The bit error rate is conveniently determined (or measured) at the input to the decoder, i.e., the BER is determined before decoding, but after the digital signal has been received, demodulated, filtered and detected.
For example, the BER could be determined by an encoding-decoding method, where a received data frame is decoded and error corrected and then encoded and compared to the actually received frame. An estimate of the number of bit errors is provided by counting the number of unequal bits in the frames. This method is effective, but complicated to implement.
The object of the invention is to provide a method for quickly and accurately determining the transmission quality of a signal by a base station to a cellular phone.
In the literature concerning signal processing (for example Proakis: Digital Communications, pages 270-271, e.g., FIG. 4.2.19), there is found a relation between the BER and the signal-to-noise ratio (S/N ratio) which unexpectedly provides a suitable basis to achieve the object of the invention.
The invention is characterized in that the mobile station a) determines the phase error of detected bits at the input of the channel decoder, b) calculates the average and variance of the phase error, c) calculates the S/N ratio of the received signal using the average and variance values, and d) transmits information on the calculation result to the base station, whereby the calculated ed S/N ratio is converted to a value defining the BER estimate of the received signal, the BER defining the transmission quality.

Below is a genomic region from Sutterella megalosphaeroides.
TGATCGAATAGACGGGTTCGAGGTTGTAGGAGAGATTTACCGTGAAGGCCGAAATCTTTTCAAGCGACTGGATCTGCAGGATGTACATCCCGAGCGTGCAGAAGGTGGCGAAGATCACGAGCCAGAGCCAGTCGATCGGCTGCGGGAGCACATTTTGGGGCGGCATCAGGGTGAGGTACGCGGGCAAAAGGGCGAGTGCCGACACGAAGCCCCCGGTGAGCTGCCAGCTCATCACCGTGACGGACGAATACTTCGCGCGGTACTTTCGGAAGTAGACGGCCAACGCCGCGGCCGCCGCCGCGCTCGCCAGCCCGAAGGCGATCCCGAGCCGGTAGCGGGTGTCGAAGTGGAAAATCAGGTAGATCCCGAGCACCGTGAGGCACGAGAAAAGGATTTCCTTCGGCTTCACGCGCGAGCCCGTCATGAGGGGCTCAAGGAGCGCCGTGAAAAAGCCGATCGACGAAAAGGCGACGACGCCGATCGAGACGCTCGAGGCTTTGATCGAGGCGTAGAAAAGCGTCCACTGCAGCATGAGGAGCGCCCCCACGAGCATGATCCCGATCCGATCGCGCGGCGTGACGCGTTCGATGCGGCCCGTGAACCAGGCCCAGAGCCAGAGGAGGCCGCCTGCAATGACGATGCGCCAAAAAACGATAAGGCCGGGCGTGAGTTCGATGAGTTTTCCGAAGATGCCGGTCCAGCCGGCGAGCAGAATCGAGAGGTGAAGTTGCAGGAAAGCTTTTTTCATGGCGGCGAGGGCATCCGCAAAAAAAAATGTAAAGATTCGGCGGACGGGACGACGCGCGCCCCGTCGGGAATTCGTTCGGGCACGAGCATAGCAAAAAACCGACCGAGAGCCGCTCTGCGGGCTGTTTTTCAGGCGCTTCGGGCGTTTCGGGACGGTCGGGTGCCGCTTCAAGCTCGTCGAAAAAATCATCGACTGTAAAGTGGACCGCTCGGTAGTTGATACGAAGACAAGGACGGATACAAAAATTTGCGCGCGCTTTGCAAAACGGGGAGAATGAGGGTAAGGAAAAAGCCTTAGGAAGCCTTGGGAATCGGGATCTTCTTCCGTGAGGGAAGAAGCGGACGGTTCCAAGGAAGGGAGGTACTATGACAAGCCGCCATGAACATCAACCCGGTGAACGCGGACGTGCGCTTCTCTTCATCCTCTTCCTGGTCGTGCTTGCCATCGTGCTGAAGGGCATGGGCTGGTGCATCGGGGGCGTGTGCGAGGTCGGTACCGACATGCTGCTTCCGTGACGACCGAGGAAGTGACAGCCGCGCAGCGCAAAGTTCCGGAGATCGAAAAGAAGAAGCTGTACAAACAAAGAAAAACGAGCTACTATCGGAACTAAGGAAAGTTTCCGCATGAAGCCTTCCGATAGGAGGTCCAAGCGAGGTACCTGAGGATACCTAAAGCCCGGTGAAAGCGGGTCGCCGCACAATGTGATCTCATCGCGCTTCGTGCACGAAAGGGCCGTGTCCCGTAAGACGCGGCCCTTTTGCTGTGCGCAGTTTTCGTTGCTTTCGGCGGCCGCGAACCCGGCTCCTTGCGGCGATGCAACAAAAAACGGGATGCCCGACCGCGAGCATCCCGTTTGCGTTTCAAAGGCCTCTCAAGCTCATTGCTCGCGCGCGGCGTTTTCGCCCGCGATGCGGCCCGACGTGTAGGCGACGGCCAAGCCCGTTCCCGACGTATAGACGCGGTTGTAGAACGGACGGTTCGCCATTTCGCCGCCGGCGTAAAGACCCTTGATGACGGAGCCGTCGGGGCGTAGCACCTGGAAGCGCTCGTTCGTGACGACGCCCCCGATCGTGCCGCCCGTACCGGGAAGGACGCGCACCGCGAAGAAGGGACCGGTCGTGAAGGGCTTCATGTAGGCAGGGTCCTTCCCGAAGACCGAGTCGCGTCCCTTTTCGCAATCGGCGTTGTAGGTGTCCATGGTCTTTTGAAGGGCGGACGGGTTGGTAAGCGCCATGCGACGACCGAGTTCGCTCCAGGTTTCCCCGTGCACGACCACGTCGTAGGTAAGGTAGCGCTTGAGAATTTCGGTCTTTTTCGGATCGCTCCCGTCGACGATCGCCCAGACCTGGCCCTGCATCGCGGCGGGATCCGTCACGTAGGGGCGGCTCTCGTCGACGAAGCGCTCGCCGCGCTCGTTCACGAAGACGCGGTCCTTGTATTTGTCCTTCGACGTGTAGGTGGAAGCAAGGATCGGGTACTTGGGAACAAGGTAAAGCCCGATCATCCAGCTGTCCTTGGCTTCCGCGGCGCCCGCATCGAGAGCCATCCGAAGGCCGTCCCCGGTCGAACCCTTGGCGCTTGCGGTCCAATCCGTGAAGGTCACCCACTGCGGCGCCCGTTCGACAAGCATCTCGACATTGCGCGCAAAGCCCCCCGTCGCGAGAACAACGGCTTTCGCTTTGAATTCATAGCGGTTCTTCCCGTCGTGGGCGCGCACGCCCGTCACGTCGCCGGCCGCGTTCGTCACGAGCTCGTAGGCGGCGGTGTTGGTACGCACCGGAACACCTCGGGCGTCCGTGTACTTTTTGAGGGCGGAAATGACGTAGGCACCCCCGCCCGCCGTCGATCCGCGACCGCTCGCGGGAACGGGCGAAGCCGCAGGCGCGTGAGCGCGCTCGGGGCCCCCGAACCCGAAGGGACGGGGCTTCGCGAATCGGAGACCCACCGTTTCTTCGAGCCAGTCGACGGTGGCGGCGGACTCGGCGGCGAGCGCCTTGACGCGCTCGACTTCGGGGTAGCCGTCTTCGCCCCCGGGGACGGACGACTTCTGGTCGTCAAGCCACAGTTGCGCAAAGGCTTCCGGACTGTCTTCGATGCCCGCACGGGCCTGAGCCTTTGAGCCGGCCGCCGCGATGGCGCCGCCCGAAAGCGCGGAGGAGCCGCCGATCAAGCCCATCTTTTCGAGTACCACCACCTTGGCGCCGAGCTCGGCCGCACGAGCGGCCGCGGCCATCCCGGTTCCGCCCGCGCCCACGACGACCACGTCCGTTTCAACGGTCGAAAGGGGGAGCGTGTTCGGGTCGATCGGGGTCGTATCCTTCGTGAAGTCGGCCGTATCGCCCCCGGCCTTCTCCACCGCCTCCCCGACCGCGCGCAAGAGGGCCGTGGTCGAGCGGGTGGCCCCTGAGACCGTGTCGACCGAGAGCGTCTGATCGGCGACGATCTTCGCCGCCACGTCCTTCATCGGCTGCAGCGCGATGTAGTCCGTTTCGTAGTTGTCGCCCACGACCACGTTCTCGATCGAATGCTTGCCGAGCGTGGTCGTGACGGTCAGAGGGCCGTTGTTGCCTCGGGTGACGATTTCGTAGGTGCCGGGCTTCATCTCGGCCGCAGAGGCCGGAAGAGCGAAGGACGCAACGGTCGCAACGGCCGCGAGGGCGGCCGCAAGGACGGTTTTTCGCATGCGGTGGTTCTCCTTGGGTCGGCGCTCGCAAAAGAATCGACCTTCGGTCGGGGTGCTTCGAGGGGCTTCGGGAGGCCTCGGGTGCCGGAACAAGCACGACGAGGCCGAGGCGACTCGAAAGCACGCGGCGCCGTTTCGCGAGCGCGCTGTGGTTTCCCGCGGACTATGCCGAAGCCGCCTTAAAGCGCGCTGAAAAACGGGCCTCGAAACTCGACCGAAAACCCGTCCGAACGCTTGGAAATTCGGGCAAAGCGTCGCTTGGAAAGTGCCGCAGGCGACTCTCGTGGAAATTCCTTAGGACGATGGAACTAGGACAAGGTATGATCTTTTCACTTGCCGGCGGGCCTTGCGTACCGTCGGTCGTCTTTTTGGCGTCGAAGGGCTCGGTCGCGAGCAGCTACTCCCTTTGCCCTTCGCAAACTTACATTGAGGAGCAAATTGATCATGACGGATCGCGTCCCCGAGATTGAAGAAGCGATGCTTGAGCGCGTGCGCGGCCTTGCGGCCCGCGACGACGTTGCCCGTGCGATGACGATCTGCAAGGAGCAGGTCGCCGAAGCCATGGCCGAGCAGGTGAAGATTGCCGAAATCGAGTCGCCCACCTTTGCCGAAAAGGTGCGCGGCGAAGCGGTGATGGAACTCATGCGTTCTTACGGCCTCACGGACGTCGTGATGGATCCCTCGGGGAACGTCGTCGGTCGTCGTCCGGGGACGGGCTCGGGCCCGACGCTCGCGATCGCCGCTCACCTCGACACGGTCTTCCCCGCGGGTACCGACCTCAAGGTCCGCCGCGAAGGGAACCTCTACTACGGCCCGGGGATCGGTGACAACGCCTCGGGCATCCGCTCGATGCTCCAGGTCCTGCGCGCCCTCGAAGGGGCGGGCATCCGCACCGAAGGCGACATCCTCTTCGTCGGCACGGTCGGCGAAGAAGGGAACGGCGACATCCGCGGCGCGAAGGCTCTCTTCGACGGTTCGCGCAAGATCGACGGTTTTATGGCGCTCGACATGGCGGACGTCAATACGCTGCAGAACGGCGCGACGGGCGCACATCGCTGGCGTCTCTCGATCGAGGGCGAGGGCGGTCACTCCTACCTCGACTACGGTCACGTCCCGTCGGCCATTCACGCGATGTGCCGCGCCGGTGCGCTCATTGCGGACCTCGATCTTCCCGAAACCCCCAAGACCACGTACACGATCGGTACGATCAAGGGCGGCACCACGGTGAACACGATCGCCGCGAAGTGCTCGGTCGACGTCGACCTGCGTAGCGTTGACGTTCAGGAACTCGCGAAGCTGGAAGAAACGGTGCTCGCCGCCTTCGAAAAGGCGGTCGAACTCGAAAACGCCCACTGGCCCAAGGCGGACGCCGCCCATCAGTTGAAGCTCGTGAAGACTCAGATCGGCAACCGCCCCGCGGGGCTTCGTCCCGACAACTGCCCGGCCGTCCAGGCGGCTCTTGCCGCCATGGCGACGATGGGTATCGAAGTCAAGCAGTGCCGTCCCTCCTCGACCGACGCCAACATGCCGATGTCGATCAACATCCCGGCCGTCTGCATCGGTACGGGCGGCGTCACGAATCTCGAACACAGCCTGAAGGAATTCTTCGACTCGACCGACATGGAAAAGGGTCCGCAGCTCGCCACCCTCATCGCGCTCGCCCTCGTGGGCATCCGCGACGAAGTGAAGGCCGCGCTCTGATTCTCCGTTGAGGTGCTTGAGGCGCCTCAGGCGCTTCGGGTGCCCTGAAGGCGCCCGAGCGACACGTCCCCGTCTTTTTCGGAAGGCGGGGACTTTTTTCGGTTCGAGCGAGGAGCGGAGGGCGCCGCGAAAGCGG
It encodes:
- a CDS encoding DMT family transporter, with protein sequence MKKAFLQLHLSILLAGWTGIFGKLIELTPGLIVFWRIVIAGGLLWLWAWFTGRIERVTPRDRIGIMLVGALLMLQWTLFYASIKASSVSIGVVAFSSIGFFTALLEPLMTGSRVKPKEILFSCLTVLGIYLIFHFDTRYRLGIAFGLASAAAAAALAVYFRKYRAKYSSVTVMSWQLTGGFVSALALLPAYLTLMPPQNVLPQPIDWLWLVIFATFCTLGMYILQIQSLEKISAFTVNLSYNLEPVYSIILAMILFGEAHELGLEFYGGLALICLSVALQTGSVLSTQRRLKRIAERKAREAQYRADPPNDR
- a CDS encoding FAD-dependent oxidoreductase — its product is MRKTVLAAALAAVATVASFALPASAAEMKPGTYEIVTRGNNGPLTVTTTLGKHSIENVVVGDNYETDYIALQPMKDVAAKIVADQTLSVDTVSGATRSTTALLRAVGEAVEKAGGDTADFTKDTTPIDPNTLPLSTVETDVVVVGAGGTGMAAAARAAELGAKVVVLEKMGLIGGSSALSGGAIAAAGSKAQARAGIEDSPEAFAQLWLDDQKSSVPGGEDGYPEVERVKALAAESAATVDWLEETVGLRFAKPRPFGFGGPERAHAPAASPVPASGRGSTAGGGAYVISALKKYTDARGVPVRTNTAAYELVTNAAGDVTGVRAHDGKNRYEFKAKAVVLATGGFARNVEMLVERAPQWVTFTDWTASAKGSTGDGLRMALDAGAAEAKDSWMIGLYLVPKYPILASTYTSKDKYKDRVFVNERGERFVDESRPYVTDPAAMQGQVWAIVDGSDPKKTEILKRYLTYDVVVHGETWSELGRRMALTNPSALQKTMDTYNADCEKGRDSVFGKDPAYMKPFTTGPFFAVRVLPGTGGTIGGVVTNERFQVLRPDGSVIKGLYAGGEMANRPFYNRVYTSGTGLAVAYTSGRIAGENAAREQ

According to one embodiment of the present invention, the S/N ratio is calculated individually for each training sequence, which is predetermined by the transmission method, and the transmitted measurement information is the average of a predefined number of individual calculation results. In a preferred embodiment, the S/N to BER conversion is performed by an algorithm stored in the mobile station, and the mobile station transmits the estimated BER to the base station.
The invention is described in more detail below by an example concerning the U.S. digital cellular radio telephone system (USDIG), which is described in various specifications. The specifications relating to the present invention are IS-54 and IS-55.
The USDIG system utilizes a pi/4 DQPSK (Differential Quadrature Phase Shift Keying) modulation method. This system defines the mobile assisted handoff bit error rate as an estimate of bit error rate information which is obtained by monitoring the correctness of the data stream input to the channel decoder on the current traffic channel. The estimated BER is reported by the mobile station in the channel quality message, and this measurement shall not differ from the actual bit error rate more than 25% over ten reporting periods, corresponding to a total period of 250 frames (IS-55).
In the prior art it is assumed that the mobile station determines the BER of the received data by monitoring the correctness of the received bit stream at the input to the channel decoder. According to the specification the BER is calculated for 25 frames by estimating the number of bit errors and by dividing this number by the number of transmitted bits (8900 bits received in 25 frames, or more exactly=2 slots/frame * 25 frames * 178 coded class 1 bits). The prior art assumes that the mobile station will convert the average BER value to a three bit number which is transmitted to the base station. The values define a BER range between 10% and 0.0075%.
According to the present invention, the BER is estimated by calculating the S/N ratio. The above mentioned BER range corresponds to a S/N range of about 1 dB to 11 dB. The S/N ratio is calculated by counting the average and variance of the phase deviation of received bits.